James Lasdun: It’s Beginning to Hurt

James Lasdun is one of those gifted writers who seems to have avoided the attention he deserves as a result of scattering his talents so far and wide. Novelist; short story writer (with a story adapted for film by Bertolucci); poet; award-winning screenwriter. And he’s friends with Michael Hofmann, mascot of this blog. Damn his eyes. But he’s good: his two novels The Horned Man and Seven Lies have been highlights for me of their respective years. Now, with one of those titles which seduces straight from the shelf, he returns to the short form.

James Lasdun: It's Beginning to Hurt

It’s Beginning to Hurt is, in places, the best story collection I have read since Tobias Wolff’s Our Story Begins. Those places are where Lasdun plays to what is evidently his strength: creating a wry but rounded examination of muddled modern men, usually on the slip road (arriving or leaving) of middle age. The first of these, and a fine example of this mini-genre, is ‘An Anxious Man’, which won Lasdun the first National Short Story Award in 2006. (Didn’t I mention that above? Well: I didn’t want to embarrass him.) Happily, you can read this story in its entirety here.

Here we have a perfectly judged portrayal of the knots into which anxieties tie us, the restrictions they place on our lives, and the defeats we create for ourselves through them, in the story of Joseph Nagel. He is on holiday but failing to relax because he is too busy worrying about the performance of his wife’s inheritance on the stock market.

You could never get out once you were in anyway; couldn’t sell when you were ahead because you might miss out on getting even further ahead, couldn’t sell when you were down because the market might come surging back the next week leaving you high and dry with your losses, though of course when it merely continued tanking you wanted to tear your hair out for not having had the humility to acknowledge your mistake, and salvage, sadder but wiser, what you could…

“Whatever you did,” Joseph concludes, “it seemed you were bound to regret doing it, or not having done it sooner.” This comedy (well, I think it’s funny) of indecision recurs like a motif – or maybe just because that’s what we’re like.

In ‘The Natural Order’, a man on holiday with a friend is so taken aback by the other’s relentless bedding of every woman he meets, that he begins to doubt his own experiences and intentions. It occurs to him that his friend, on whom he had always looked down, “was in some sense a higher order of being than himself … under the man’s crassness a fine, bright flame seemed to burn in him. One was almost physically aware of it: a steady incandescence of sexual interest in the world, the lively brightness of which was its own irrefutable argument.” As a result:

he wondered for the first time whether his faithfulness as a husband had been a matter of deliberate choice, or passive acquiescence. Had he deliberately suppressed the appetites of a potential philanderer for the sake of a greater happiness, or had his life taken the shape it had because he didn’t have those appetites in the first place?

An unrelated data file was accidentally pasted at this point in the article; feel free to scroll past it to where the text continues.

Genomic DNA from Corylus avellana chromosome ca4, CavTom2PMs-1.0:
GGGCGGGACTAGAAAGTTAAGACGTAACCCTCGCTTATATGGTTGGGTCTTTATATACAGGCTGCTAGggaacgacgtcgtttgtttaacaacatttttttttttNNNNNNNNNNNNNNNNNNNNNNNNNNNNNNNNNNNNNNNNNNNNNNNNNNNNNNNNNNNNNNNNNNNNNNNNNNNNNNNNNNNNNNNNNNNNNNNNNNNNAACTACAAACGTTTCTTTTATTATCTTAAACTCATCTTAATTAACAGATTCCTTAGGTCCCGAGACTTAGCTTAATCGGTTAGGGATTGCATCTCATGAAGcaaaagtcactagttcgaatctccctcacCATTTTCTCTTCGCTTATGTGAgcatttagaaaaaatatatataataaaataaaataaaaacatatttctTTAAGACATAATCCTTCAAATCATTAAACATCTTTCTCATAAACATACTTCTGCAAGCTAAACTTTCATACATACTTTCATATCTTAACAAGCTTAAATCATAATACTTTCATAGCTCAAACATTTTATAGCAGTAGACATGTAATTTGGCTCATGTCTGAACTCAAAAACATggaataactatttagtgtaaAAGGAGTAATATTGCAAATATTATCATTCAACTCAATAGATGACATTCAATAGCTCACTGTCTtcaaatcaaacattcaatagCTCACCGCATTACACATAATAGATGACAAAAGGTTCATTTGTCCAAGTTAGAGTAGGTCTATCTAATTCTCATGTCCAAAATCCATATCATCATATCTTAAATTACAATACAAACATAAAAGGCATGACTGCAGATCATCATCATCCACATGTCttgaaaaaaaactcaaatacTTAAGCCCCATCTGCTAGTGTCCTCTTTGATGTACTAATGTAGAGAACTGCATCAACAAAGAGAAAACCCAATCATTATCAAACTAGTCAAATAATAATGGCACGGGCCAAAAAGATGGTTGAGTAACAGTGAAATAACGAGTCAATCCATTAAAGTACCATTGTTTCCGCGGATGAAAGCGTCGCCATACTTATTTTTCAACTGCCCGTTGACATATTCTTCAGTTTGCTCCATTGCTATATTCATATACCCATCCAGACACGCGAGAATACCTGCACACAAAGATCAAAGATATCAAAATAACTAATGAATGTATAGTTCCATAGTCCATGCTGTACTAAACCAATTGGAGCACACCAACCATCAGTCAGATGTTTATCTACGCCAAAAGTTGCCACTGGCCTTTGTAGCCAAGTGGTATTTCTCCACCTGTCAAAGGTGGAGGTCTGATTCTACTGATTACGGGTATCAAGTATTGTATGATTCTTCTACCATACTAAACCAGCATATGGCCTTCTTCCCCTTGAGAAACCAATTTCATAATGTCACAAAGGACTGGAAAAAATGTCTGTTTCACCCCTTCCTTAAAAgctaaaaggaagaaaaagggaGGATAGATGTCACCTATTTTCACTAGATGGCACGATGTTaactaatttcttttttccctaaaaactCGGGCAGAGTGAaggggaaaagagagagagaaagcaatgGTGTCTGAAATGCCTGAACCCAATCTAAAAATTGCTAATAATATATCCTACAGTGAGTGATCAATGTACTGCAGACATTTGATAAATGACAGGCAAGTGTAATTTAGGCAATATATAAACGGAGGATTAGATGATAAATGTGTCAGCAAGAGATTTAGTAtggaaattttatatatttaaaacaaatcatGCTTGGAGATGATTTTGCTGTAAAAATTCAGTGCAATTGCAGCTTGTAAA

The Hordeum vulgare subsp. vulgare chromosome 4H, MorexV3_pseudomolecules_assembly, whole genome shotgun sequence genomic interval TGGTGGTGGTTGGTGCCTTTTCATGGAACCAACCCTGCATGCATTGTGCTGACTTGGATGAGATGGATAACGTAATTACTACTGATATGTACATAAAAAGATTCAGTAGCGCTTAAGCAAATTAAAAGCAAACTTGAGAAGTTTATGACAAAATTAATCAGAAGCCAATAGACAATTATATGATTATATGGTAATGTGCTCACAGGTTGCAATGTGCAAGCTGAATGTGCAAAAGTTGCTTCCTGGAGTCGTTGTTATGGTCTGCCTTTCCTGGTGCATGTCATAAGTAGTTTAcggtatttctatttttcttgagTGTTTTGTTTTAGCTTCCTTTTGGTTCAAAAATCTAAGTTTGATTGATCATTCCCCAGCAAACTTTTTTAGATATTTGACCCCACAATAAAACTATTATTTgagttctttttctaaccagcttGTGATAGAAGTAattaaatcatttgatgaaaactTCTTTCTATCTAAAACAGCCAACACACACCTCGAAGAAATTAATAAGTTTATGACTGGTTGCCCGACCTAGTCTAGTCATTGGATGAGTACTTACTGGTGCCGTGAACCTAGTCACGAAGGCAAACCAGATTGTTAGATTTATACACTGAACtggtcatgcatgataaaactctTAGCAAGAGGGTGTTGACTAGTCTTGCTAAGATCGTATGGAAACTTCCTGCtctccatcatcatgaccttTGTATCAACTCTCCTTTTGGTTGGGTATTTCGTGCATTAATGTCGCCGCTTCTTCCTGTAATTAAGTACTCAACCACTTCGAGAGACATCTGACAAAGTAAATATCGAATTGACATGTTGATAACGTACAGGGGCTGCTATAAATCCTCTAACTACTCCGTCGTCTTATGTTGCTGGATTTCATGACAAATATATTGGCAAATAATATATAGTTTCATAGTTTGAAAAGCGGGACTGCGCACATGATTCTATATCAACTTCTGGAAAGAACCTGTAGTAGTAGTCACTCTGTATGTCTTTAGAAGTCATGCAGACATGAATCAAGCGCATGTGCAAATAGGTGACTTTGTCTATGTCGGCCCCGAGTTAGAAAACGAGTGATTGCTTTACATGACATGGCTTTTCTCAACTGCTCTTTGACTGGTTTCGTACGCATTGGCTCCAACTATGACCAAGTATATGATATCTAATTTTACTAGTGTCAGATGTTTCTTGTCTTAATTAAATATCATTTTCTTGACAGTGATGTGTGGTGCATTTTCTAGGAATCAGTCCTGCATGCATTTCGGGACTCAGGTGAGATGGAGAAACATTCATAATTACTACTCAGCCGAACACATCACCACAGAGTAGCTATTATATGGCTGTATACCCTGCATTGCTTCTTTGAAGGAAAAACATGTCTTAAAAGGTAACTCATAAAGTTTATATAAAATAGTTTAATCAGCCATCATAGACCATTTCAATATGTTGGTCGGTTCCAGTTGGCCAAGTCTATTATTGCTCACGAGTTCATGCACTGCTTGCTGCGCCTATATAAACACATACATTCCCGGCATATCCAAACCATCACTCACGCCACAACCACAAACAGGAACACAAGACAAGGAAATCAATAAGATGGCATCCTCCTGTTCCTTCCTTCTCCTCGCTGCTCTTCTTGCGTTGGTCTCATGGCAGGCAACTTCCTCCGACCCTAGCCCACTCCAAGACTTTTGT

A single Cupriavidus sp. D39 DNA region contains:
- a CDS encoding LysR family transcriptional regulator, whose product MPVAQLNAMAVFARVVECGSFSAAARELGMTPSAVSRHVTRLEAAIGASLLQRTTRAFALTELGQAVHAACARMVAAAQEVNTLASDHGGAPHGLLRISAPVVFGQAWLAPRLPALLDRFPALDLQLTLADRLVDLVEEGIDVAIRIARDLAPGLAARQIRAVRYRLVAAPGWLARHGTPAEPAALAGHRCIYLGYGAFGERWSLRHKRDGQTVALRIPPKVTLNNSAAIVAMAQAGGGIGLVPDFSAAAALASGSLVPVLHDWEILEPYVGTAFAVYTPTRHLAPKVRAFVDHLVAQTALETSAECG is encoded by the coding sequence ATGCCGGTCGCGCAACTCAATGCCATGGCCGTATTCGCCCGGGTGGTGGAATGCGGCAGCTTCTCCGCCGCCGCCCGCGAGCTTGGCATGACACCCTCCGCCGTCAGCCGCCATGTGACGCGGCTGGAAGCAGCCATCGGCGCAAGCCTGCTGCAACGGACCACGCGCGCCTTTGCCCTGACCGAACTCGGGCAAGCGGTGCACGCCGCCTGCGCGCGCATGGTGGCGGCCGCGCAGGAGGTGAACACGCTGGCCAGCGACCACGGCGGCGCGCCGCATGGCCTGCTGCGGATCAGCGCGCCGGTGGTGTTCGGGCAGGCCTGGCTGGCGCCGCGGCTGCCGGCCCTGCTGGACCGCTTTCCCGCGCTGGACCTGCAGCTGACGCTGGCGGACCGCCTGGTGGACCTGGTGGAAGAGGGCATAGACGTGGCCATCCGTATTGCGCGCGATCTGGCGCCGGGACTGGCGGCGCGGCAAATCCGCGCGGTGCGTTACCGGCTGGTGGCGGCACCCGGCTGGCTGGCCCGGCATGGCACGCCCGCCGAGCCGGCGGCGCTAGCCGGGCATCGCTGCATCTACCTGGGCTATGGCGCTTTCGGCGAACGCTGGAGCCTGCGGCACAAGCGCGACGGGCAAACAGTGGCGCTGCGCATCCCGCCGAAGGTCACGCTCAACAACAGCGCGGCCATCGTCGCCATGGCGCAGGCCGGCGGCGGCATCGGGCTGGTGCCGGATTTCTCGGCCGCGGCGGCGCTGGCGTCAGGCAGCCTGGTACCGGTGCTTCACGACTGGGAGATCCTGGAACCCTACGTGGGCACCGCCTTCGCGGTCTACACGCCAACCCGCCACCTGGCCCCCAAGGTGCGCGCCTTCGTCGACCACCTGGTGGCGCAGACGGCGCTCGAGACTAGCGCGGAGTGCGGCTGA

Elsewhere, men drive themselves to distraction over family tensions or health anxiety, and not always in the obvious ways (“Was it death itself that frightened him? Not exactly. […] More upsetting was the prospect of being reassigned in the minds of others from the category of the living to that of the dying, which appeared to him a kind of sudden ruin: an abrupt calamitous coming down in the world, with all the disgrace and shame that accompanied such a circumstance”). Often Lasdun seemed to have such an acute insight to my own range of neuroses that I suspected him of some kind of espionage. However, I’m suspicious of liking a book because of identification with the characters, and there’s no doubt that Lasdun has what it takes in pure prose terms too: there is wry spikiness, attitude without swagger, which appeals greatly to me, and best of all he resists the fussy or ponderous language which can mar fiction by poets.

This covers around half the stories. It’s when Lasdun seeks to expand his range – with a hint of the supernatural, or Dahlish revenge fantasies – that the results are less successful. These stories are not weak or bad; the problem is that they lack the force of personality which fills the others and makes them take flight. They could be by any competent writer. It is a perfect example of how a good writer’s limitations are also his greatest strengths. For about half its length then, this is a superb collection, which is more than you can say for most. If you want further persuasion, you can read the title story, a mere two pages, online here. And, to bring this review to a neat end, it’s worth commenting on Lasdun’s neat way with an ending. They’re judged just right, providing enough closure and leaving enough unsaid to leave the reader satisfied. In ‘The Old Man’, Conrad has just “received some momentous intelligence … that he needed to absorb” when about to open a bottle of champagne for a celebratory party.

All three women were looking at him now. They seemed to be waiting for some explanation as to what was all of a sudden filling him with this apparent reluctance to open the bottle. He was aware of something perilous in his own immobilised silence; that the longer it continued, the more he stood to lose. And yet for some time he was unable to move.


  1. I’m glad to hear you enjoyed Seven Lies. I bought it when it was The Economist‘s best book of the year, but I’ve never made it past page 5. I’ve always picked it up at the wrong time (like when flying on a plane with an infant), so I’ve never really given it a chance, but I was beginning to think it was the book and not me. I’ll give it another go sometime soon and get to know Lasdun.

  2. Tidy review, John. I loved almost all the stories in this collection. In my own review on http://www.rocksbackpages.com I mentioned that the story with the supernatural element met with my cynicism initially, but that, even though I didn’t find it credible, it was still so well written that it evoked a whisper of chill.